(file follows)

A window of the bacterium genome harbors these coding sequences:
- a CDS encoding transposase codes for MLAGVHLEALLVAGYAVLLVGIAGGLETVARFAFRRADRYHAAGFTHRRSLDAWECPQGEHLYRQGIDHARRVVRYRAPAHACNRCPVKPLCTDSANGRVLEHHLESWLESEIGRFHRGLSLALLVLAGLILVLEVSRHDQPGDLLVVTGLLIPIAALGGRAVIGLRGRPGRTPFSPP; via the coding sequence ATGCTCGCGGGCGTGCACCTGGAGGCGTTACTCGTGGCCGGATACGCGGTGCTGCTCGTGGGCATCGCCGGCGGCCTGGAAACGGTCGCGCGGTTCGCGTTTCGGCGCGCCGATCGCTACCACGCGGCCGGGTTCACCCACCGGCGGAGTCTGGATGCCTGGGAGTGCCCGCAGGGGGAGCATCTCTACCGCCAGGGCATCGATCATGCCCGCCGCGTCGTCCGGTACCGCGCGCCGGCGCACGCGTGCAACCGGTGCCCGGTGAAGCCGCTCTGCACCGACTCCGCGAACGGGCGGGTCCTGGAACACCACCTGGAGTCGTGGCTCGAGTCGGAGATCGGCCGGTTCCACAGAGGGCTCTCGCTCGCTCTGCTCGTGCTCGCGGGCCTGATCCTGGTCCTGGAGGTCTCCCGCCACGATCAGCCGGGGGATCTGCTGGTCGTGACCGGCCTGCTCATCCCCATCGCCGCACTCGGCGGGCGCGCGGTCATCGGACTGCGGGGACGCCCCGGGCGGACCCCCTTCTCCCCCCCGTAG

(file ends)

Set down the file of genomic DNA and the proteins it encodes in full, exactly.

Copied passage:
A window of the bacterium genome harbors these coding sequences:
- a CDS encoding transposase codes for MLAGVHLEALLVAGYAVLLVGIAGGLETVARFAFRRADRYHAAGFTHRRSLDAWECPQGEHLYRQGIDHARRVVRYRAPAHACNRCPVKPLCTDSANGRVLEHHLESWLESEIGRFHRGLSLALLVLAGLILVLEVSRHDQPGDLLVVTGLLIPIAALGGRAVIGLRGRPGRTPFSPP; via the coding sequence ATGCTCGCGGGCGTGCACCTGGAGGCGTTACTCGTGGCCGGATACGCGGTGCTGCTCGTGGGCATCGCCGGCGGCCTGGAAACGGTCGCGCGGTTCGCGTTTCGGCGCGCCGATCGCTACCACGCGGCCGGGTTCACCCACCGGCGGAGTCTGGATGCCTGGGAGTGCCCGCAGGGGGAGCATCTCTACCGCCAGGGCATCGATCATGCCCGCCGCGTCGTCCGGTACCGCGCGCCGGCGCACGCGTGCAACCGGTGCCCGGTGAAGCCGCTCTGCACCGACTCCGCGAACGGGCGGGTCCTGGAACACCACCTGGAGTCGTGGCTCGAGTCGGAGATCGGCCGGTTCCACAGAGGGCTCTCGCTCGCTCTGCTCGTGCTCGCGGGCCTGATCCTGGTCCTGGAGGTCTCCCGCCACGATCAGCCGGGGGATCTGCTGGTCGTGACCGGCCTGCTCATCCCCATCGCCGCACTCGGCGGGCGCGCGGTCATCGGACTGCGGGGACGCCCCGGGCGGACCCCCTTCTCCCCCCCGTAG